The structural geometry of transfer and accommodation zones that relay strain between extensional domains in rifted crust has been addressed in many studies over the past 30 years. However, details of the kinematics of deformation and related stress changes within these zones have received relatively little attention. In this study we conduct the first-ever systematic, multi-basin fault-slip measurement campaign within the late Cenozoic Rio Grande rift of northern New Mexico to address the mechanisms and causes of extensional strain transfer associated with a broad accommodation zone. Numerous (562) kinematic measurements were collected at fault exposures within and adjacent to the NE-trending Santo Domingo Basin accommodation zone, or relay, which structurally links the N-trending, right-stepping en echelon Albuquerque and Española rift basins. The following observations are made based on these fault measurements and paleostresses computed from them. (1) Compared to the typical northerly striking normal to normal-oblique faults in the rift basins to the north and south, normal-oblique faults are broadly distributed within two merging, NE-trending zones on the northwest and southeast sides of the Santo Domingo Basin. (2) Faults in these zones have greater dispersion of rake values and fault strikes, greater dextral strike-slip components over a wide northerly strike range, and small to moderate clockwise deflections of their tips. (3) Relative-age relations among fault surfaces and slickenlines used to compute reduced stress tensors suggest that far-field, ~E-W–trending σ3 stress trajectories were perturbed 45° to 90° clockwise into NW to N trends within the Santo Domingo zones. (4) Fault-stratigraphic age relations constrain the stress perturbations to the later stages of rifting, possibly as late as 2.7–1.1 Ma.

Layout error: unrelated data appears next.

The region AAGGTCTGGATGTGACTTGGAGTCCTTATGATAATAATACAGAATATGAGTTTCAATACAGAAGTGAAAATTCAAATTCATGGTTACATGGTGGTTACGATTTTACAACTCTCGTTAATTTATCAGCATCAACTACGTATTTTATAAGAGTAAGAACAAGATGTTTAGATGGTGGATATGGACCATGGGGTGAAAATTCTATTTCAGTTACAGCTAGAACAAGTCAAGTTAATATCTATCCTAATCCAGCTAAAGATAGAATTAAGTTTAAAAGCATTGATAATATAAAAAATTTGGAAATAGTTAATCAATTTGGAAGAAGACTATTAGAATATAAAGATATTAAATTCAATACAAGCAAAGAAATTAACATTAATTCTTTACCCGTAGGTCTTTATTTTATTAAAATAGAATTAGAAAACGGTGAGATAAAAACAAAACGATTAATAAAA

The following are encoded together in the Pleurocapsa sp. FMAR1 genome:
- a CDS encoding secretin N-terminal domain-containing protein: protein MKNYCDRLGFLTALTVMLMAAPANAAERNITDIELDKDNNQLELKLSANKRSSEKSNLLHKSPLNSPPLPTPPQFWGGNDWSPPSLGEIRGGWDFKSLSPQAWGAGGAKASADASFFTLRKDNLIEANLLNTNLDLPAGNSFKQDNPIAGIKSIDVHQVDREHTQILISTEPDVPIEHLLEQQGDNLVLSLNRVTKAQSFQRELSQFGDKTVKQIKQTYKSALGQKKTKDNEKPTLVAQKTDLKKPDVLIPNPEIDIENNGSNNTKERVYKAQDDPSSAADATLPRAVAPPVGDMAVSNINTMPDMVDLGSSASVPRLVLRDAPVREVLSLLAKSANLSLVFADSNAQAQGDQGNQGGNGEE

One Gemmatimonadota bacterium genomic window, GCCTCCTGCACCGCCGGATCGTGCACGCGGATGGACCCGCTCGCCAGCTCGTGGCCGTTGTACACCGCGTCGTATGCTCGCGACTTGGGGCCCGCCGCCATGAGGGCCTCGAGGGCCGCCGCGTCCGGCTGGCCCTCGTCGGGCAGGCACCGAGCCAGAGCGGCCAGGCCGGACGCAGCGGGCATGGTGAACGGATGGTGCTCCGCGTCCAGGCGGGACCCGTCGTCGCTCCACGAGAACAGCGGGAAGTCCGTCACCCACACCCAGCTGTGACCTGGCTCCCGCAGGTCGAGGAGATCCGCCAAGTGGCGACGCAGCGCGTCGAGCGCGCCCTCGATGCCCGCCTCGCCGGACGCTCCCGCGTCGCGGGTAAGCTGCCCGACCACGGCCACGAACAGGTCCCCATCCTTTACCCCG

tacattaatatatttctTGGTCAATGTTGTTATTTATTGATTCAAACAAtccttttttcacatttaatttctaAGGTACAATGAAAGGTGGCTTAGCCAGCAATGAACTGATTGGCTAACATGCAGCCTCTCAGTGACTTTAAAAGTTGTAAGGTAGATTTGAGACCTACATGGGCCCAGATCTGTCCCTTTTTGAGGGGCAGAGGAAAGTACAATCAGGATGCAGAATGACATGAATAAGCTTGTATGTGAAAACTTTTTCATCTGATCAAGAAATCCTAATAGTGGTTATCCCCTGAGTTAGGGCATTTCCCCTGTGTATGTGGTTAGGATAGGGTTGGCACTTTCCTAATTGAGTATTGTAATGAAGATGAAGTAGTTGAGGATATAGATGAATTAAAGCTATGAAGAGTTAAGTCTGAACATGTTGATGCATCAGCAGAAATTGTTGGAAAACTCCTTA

Our fault observations and previous paleomagnetic evidence of post–2.7 Ma counterclockwise vertical-axis rotations are consistent with increased bulk sinistral-normal oblique shear along the Santo Domingo rift segment in Pliocene and later time. Regional geologic evidence suggests that the width of active rift faulting became increasingly confined to the Santo Domingo Basin and axial parts of the adjoining basins beginning in the late Miocene. We infer that the Santo Domingo clockwise stress perturbations developed coevally with the oblique rift segment mainly due to mechanical interactions of large faults propagating toward each other from the adjoining basins as the rift narrowed. Our results suggest that negligible bulk strike-slip displacement has been accommodated along the north-trending rift during much of its development, but uncertainties in the maximum ages of fault slip do not allow us to fully evaluate and discriminate between earlier models that invoked northward or southward rotation and translation of the Colorado Plateau during early (Miocene) rifting.